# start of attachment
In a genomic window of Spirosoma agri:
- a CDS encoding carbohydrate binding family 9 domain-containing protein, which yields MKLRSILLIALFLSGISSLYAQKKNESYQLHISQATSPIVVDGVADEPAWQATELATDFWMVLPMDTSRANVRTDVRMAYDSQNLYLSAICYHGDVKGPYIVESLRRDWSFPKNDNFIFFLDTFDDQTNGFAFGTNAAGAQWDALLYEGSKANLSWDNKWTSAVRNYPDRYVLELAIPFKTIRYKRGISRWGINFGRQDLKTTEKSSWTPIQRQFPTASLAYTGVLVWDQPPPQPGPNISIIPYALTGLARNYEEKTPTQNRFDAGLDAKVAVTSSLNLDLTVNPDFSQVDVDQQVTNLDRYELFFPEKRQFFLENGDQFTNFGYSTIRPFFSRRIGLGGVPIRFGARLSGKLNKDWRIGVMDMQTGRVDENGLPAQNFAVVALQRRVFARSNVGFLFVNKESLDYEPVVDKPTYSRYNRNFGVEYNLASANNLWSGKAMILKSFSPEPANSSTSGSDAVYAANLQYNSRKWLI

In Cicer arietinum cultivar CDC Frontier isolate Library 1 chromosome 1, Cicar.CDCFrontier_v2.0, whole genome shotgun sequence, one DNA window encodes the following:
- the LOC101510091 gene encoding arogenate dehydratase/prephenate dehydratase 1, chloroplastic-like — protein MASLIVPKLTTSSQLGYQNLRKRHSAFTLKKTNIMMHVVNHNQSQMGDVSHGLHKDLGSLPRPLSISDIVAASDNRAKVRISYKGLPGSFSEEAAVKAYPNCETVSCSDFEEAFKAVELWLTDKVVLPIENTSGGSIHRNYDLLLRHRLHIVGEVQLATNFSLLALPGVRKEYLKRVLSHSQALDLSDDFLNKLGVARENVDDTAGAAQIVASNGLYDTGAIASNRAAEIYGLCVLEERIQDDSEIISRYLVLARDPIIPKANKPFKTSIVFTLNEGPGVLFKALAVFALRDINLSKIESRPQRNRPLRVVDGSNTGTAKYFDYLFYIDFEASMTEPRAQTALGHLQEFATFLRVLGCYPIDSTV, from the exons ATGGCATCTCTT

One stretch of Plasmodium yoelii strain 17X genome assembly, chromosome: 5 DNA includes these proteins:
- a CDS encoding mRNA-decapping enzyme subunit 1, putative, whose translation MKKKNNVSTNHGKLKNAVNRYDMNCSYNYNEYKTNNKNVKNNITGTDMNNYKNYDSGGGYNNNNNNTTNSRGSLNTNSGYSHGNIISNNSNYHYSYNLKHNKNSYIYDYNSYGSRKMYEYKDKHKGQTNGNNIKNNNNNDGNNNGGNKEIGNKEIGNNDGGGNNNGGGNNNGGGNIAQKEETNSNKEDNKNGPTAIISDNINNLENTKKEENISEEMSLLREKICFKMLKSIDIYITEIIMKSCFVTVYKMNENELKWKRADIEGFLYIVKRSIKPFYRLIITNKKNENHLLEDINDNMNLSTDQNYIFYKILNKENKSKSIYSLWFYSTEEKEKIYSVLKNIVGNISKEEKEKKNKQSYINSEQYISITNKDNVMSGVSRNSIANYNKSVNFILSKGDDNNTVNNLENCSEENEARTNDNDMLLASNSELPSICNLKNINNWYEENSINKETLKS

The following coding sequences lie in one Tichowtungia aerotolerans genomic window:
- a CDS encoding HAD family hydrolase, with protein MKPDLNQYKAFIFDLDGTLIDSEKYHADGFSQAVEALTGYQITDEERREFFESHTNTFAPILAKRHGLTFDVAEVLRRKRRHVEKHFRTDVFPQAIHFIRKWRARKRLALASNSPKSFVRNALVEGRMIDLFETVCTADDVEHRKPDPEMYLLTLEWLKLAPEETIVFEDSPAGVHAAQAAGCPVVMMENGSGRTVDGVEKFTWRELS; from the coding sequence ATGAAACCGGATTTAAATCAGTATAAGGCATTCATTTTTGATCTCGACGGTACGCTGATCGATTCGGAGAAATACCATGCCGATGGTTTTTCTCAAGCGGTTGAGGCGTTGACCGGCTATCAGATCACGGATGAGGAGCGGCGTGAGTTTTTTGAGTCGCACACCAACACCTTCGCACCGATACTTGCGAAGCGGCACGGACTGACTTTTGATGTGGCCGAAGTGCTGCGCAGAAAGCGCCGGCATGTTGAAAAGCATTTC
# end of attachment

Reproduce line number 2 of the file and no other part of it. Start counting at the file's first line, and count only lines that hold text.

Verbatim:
- a CDS encoding carbohydrate binding family 9 domain-containing protein, which yields MKLRSILLIALFLSGISSLYAQKKNESYQLHISQATSPIVVDGVADEPAWQATELATDFWMVLPMDTSRANVRTDVRMAYDSQNLYLSAICYHGDVKGPYIVESLRRDWSFPKNDNFIFFLDTFDDQTNGFAFGTNAAGAQWDALLYEGSKANLSWDNKWTSAVRNYPDRYVLELAIPFKTIRYKRGISRWGINFGRQDLKTTEKSSWTPIQRQFPTASLAYTGVLVWDQPPPQPGPNISIIPYALTGLARNYEEKTPTQNRFDAGLDAKVAVTSSLNLDLTVNPDFSQVDVDQQVTNLDRYELFFPEKRQFFLENGDQFTNFGYSTIRPFFSRRIGLGGVPIRFGARLSGKLNKDWRIGVMDMQTGRVDENGLPAQNFAVVALQRRVFARSNVGFLFVNKESLDYEPVVDKPTYSRYNRNFGVEYNLASANNLWSGKAMILKSFSPEPANSSTSGSDAVYAANLQYNSRKWLI